What Insurance Agents Don’t Tell You About Indexed Universal Life (IUL)

Brian ManderscheidAdvisor Perspectives welcomes guest contributions. The views presented here do not necessarily represent those of Advisor Perspectives.

Indexed universal life (IUL) is a popular investment, thanks to aggressive marketing. Before your clients succumb to the high-pressure sales tactics, here’s a cautionary tale based on another lifetime purchase decision – buying an engagement ring.

Before my wife and I got engaged, I was on a mission to find the perfect ring, not only for her, but as a symbol of love to pass on to future generations as part of our family tradition. At the time, I didn’t know where to start, where to go for advice or ultimately who to trust with this extremely important life decision. I started my quest at a fancy big-box jewelry store where I was greeted by well-dressed salespeople who were friendly and very eager to make a sale. They insisted it was wise to overspend, stretch my budget and buy the biggest ring I could possibly afford. Uncomfortable with my initial interaction with the jewelry sales world, I decided to reach out to a trusted family member for advice. From there, I was referred to a jeweler who this person had used and recommended throughout the years. I met with this jeweler, and he gave me a thorough education on diamond quality, discussed what I was comfortable spending and explained how jewelry is typically sold. He explained a concept called buying wholesale versus retail. He said big-box jewelry stores add a significant mark up or margin that is built into the retail price to cover the expenses of the elaborate building, plentiful staff, additional overhead, marketing costs and ultimately profit.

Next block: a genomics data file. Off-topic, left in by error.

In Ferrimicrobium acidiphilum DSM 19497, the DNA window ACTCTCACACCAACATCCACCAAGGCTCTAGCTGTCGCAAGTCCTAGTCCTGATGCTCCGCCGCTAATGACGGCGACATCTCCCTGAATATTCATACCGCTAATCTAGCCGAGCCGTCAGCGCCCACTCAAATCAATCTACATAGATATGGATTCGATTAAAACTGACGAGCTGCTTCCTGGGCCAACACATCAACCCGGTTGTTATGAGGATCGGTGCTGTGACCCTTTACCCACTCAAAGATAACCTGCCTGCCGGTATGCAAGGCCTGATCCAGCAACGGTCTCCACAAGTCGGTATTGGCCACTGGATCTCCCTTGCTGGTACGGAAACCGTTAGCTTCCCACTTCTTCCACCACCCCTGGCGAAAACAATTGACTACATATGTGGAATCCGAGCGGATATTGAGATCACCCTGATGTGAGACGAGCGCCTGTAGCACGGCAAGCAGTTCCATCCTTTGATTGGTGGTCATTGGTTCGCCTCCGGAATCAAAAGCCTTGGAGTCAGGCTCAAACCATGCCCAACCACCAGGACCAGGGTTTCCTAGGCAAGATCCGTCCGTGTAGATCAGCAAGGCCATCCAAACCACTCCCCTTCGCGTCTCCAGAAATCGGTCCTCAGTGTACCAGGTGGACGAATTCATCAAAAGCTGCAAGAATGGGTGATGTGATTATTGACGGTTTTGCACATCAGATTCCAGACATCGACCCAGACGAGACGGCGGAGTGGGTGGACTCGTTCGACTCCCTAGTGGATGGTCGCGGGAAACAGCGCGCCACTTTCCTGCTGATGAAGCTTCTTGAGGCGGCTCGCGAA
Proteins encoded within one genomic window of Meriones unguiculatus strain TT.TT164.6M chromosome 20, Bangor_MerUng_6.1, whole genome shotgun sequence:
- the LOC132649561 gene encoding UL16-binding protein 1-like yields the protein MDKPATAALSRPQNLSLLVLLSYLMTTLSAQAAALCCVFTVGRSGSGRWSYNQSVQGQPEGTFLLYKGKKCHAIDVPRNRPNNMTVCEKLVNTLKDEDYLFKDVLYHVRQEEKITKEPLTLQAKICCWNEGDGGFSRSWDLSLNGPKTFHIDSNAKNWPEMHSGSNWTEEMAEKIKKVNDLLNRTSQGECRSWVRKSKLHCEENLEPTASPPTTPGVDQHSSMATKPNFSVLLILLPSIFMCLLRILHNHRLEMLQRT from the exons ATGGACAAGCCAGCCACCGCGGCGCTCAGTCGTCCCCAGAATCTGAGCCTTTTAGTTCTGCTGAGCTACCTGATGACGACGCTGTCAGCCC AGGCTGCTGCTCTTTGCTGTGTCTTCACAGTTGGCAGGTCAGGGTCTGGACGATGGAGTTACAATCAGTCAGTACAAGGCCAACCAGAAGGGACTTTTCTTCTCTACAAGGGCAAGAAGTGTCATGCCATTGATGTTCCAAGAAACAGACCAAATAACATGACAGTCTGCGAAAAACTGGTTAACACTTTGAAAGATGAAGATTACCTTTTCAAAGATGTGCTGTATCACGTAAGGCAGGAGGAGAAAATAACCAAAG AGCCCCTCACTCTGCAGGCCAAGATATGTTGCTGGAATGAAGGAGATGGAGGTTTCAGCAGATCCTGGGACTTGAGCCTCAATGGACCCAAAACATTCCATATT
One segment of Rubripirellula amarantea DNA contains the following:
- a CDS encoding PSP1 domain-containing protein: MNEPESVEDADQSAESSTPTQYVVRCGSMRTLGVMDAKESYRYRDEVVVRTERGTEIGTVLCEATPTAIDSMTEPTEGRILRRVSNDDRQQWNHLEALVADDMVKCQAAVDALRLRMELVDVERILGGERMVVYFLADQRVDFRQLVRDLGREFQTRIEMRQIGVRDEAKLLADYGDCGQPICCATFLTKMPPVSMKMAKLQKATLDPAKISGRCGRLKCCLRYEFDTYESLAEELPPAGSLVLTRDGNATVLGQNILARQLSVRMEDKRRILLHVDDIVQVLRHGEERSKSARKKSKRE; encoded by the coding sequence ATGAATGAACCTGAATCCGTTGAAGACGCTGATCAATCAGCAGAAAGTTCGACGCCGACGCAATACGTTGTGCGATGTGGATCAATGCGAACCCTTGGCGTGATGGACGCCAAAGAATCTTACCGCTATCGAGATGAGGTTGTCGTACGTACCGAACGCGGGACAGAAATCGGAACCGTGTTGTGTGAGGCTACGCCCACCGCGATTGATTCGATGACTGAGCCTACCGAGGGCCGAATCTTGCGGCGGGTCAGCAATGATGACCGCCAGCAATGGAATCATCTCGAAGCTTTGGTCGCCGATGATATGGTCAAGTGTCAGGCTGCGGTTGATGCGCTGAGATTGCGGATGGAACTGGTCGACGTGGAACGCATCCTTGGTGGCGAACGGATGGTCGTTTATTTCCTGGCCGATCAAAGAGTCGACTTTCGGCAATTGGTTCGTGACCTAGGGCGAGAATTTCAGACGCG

You pay more when buying retail.